Jim tells me that “Queen of the Gypsies” was the quasi-official title of a woman called Matilda Stanley, who lived from 1822 to 1878. The Stanleys were, according to Jim, a highly influential tribe within Romani society, having originated in England. A clear sign of that influence was the turnout for the Gypsy Queen’s funeral, which, a Woodland Cemetery brochure states, was attended by some 25,000 people.
But Angela Mercurio, the woman in the portrait that Jim is now showing me, was from an Italian Gypsy tribe—one, he assures me, that had close ties to the Cosa Nostra. “They were Gypsies,” he says, “but they were also mobsters.
So anyway, while Jim is doing this research on the Roma tribes of Ohio, the story of Queen Lil comes up. Some of them know it! And their version differs from whatever else we’ve heard before. Their story goes like this: Once upon a time, there was a Gypsy fortune-teller called Angela Mercurio, who met a woman from Wapakoneta named Lillian McFarland, better known as Queen Lil, and from then on, Lil’s life would ever be the same again.
According to the Gypsies he interviewed, Jim says, Lil met up with Angela at a party in Chicago. She found the young woman’s fortune-telling act absolutely delightful. And it’s very likely that Lil fell for it hook, line and sinker, since, as I mentioned earlier, she and many of her idle-rich friends were deep into the occult, into séances, into the conjuring of spirits and so on. So Lil decides to invite the Romani woman to one of the famous bashes at her house in Wapakoneta.
The fortune-teller takes a liking to Lil and accepts the gig. At the subsequent party at McFarland House in Wapakoneta, things go along swimmingly, with the Gypsy fortune-teller keeping the guests highly entertained. Until—one version of the story goes—Lil’s husband, William McFarland (who is practically as well-known for his drinking as he is for his wealth) stands watching Mercurio perform for a while and then says, according to Jim’s Gypsies, something like, “You guinea bastards are all alike. Never producing anything, never working for anything, always playing an angle, always seeing how you can take other people’s hard-earned money from them.” The young woman is taken aback. Shocked at first, then angry, then crying as McFarland rampages on with his insulting tirade. Eventually, humiliation becomes rage and Angela Mercurio begins creating a real scandal herself. She looks to Queen Lil to come to her defense, but instead, Lil takes her to task for making a scene and orders her to leave the house immediately. It is then, so the story goes, that Angela Mercurio puts a curse on the McFarlands and on McFarland House before taking her leave, never to return.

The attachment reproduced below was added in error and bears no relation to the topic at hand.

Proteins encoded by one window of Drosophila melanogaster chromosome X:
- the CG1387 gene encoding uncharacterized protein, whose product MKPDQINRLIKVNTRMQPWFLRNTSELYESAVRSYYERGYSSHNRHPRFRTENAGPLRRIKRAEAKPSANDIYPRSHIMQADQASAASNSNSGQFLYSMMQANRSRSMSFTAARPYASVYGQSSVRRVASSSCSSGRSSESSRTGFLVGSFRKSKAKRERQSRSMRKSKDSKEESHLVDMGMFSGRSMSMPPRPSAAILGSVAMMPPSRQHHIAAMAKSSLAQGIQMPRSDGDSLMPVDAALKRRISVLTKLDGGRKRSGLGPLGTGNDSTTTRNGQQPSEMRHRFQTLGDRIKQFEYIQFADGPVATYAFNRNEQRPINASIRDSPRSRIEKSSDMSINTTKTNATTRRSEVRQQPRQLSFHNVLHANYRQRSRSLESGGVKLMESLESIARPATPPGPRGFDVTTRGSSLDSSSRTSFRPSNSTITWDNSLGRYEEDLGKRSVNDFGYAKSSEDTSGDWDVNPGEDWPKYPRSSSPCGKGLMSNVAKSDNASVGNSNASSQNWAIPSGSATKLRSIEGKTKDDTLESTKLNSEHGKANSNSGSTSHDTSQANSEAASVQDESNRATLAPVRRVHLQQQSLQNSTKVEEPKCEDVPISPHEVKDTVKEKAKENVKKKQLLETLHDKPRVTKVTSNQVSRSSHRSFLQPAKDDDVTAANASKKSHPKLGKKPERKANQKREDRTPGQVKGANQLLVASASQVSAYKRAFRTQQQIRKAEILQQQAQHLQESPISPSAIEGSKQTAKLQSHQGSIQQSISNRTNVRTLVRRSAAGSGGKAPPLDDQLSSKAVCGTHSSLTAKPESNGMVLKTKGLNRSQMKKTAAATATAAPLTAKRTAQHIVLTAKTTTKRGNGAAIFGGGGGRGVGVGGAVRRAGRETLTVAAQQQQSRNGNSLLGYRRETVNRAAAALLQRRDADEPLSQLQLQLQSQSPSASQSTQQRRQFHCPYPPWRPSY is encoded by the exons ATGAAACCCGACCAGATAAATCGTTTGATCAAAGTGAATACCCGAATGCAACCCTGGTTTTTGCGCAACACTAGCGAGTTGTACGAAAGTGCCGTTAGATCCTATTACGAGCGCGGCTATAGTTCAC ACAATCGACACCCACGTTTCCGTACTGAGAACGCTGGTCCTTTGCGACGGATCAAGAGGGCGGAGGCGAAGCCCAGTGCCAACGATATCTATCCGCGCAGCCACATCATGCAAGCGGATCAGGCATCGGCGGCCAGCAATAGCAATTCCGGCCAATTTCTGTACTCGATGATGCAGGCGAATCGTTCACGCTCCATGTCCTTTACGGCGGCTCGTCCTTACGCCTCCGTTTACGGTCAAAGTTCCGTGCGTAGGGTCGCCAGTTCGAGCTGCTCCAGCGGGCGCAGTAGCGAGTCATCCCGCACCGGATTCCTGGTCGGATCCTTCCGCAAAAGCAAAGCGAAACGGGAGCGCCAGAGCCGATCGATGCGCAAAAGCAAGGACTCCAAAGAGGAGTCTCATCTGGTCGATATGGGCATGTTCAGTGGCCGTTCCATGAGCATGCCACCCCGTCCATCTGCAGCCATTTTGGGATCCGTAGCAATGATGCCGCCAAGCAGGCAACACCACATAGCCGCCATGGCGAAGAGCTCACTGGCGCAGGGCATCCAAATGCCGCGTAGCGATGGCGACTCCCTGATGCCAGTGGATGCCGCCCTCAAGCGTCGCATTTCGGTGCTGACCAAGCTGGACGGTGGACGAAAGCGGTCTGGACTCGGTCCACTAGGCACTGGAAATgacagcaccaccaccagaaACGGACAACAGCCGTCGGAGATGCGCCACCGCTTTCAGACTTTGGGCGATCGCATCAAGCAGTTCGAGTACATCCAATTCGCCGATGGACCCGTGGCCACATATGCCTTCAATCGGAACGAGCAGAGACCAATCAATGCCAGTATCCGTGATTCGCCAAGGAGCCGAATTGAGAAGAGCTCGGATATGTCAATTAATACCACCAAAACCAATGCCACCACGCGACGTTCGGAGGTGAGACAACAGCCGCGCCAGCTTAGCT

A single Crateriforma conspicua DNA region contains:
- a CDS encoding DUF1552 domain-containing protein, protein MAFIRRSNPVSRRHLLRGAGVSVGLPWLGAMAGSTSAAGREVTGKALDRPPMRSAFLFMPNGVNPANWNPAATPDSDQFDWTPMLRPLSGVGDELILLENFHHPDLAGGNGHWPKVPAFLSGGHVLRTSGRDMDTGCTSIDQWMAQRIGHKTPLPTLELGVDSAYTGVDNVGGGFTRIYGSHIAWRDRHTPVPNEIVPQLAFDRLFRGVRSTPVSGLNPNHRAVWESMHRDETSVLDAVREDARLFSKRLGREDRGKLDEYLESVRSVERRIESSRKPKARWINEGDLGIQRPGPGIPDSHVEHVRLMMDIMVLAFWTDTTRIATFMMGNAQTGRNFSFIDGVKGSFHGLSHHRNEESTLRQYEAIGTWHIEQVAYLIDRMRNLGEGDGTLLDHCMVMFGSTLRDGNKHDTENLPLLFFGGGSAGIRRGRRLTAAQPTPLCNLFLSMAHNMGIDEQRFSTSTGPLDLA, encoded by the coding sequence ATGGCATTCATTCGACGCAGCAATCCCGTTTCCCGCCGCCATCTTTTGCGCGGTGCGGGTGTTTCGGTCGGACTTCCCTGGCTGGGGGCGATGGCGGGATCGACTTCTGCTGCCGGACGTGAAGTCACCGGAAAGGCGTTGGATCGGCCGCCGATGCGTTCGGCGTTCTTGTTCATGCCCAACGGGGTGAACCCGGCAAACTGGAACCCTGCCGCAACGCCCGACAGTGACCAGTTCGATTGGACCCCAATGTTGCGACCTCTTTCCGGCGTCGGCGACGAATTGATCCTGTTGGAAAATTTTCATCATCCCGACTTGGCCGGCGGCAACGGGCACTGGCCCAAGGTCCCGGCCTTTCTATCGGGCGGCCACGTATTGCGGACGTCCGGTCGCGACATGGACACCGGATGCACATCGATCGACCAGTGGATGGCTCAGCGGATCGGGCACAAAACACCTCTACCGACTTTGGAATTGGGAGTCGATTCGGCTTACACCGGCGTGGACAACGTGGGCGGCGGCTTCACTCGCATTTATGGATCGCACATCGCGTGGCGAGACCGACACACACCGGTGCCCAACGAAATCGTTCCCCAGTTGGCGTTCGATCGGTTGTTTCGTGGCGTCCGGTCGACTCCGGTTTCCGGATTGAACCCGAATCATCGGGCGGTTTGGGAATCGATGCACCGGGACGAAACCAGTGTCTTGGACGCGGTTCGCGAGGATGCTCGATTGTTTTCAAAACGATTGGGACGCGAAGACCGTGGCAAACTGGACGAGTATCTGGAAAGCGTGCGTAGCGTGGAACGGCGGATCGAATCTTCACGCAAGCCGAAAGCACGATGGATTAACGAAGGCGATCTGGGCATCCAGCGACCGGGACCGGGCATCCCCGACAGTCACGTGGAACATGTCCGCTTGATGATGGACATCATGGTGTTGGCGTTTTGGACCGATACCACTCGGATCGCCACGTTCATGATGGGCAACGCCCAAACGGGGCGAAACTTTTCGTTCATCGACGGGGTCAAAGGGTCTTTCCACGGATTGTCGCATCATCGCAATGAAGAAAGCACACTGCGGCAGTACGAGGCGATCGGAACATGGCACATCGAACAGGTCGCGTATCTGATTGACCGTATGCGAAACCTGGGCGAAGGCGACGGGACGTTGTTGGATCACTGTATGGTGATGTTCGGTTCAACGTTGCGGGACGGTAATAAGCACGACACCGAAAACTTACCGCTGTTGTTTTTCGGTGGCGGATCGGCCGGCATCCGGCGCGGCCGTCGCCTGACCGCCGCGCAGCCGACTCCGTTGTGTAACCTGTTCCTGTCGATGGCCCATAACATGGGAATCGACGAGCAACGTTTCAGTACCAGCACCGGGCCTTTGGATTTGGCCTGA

But it doesn’t end there. Mercurio’s pride is deeply wounded. She can’t shake her surprise and anger at how she’s been treated and she tells the men in her family about the incident. Remember, these are not only men of a Romani tribe, but also mobsters. An affront to their Roma sister is an insult to them as well, and they decide they aren’t going to leave things as they stand.
Jim with Queen Lil's hand mirror...The killers
got the wrong woman
Jim’s Gypsy sources told him that the answer was to put out a hit on the McFarlands. A couple of killers are sent to one of Lil’s next parties. They successfully mingle with the guests. It isn’t known for sure whether they simply couldn’t find William McFarland in the party crowd or what, but at one point they see a woman whom they take to be Queen Lil going upstairs to the second floor. They follow her, shoot her in the temple at close range to make it look like suicide and stuff the dying woman—if it’s going to look like suicide, they can’t shoot her twice—into the closet, with the murder weapon, before fleeing the scene.
But they’ve shot the wrong woman. They’ve killed Nellie Harris instead of Lil.
So Jim has two questions he asks the Gypsies. First, why didn’t anybody hear the shot when the assassins killed Nellie Harris? Why did they wait until they realized she was missing before going to look for her? Even over the noise of a party, a pistol shot is surely loud enough to be heard. Their answer is that, even back then, mobsters used silencers. Not the sophisticated kind that would be hired killers’ standard issue twenty or thirty years hence, but rather, homemade silencers that each hit man crafted to render his pistol quieter. Second, why, when they discovered their error, didn’t the killers go back and whack the McFarlands? Because, the Gypsies told him, Nellie was an important politician’s daughter and the heat brought to bear by law enforcement meant that everybody who’d had anything to do with the crime had to quickly find a place to lie low.
“So whatever happened to Queen Lil?” I ask.
Jim stands and moves to the middle of the room, as if he were about to give a speech. I can tell he’s glad I asked this question. But I tell him to hold that thought until the next time we meet.
To be continued...


Susan Melody said...

I'm enthralled, waiting for your next installment!

Lilly said...

Can't wait to find out more about Queen Lil!

Dan Newland said...

Thanks Susan!

Dan Newland said...

Thanks Lilly! Cariños.